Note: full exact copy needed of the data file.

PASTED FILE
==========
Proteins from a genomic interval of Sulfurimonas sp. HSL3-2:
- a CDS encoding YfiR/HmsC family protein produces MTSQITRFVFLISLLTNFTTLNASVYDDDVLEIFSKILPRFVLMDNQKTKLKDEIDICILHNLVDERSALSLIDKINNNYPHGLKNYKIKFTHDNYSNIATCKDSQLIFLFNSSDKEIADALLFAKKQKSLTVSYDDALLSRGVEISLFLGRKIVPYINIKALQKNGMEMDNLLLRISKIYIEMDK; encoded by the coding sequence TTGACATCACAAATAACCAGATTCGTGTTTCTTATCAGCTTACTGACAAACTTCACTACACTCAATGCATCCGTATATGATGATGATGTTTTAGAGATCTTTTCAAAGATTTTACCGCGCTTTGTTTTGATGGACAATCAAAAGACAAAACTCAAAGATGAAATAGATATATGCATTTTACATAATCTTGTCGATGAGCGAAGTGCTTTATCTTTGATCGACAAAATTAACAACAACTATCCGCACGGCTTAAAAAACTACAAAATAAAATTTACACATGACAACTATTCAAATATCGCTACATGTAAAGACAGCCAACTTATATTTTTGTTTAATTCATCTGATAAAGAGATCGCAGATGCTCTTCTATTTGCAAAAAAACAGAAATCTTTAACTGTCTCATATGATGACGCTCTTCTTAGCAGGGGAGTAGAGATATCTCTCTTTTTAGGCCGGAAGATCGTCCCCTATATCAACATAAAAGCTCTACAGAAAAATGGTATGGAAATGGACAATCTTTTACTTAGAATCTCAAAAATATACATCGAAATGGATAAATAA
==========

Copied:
Proteins from a genomic interval of Sulfurimonas sp. HSL3-2:
- a CDS encoding YfiR/HmsC family protein produces MTSQITRFVFLISLLTNFTTLNASVYDDDVLEIFSKILPRFVLMDNQKTKLKDEIDICILHNLVDERSALSLIDKINNNYPHGLKNYKIKFTHDNYSNIATCKDSQLIFLFNSSDKEIADALLFAKKQKSLTVSYDDALLSRGVEISLFLGRKIVPYINIKALQKNGMEMDNLLLRISKIYIEMDK; encoded by the coding sequence TTGACATCACAAATAACCAGATTCGTGTTTCTTATCAGCTTACTGACAAACTTCACTACACTCAATGCATCCGTATATGATGATGATGTTTTAGAGATCTTTTCAAAGATTTTACCGCGCTTTGTTTTGATGGACAATCAAAAGACAAAACTCAAAGATGAAATAGATATATGCATTTTACATAATCTTGTCGATGAGCGAAGTGCTTTATCTTTGATCGACAAAATTAACAACAACTATCCGCACGGCTTAAAAAACTACAAAATAAAATTTACACATGACAACTATTCAAATATCGCTACATGTAAAGACAGCCAACTTATATTTTTGTTTAATTCATCTGATAAAGAGATCGCAGATGCTCTTCTATTTGCAAAAAAACAGAAATCTTTAACTGTCTCATATGATGACGCTCTTCTTAGCAGGGGAGTAGAGATATCTCTCTTTTTAGGCCGGAAGATCGTCCCCTATATCAACATAAAAGCTCTACAGAAAAATGGTATGGAAATGGACAATCTTTTACTTAGAATCTCAAAAATATACATCGAAATGGATAAATAA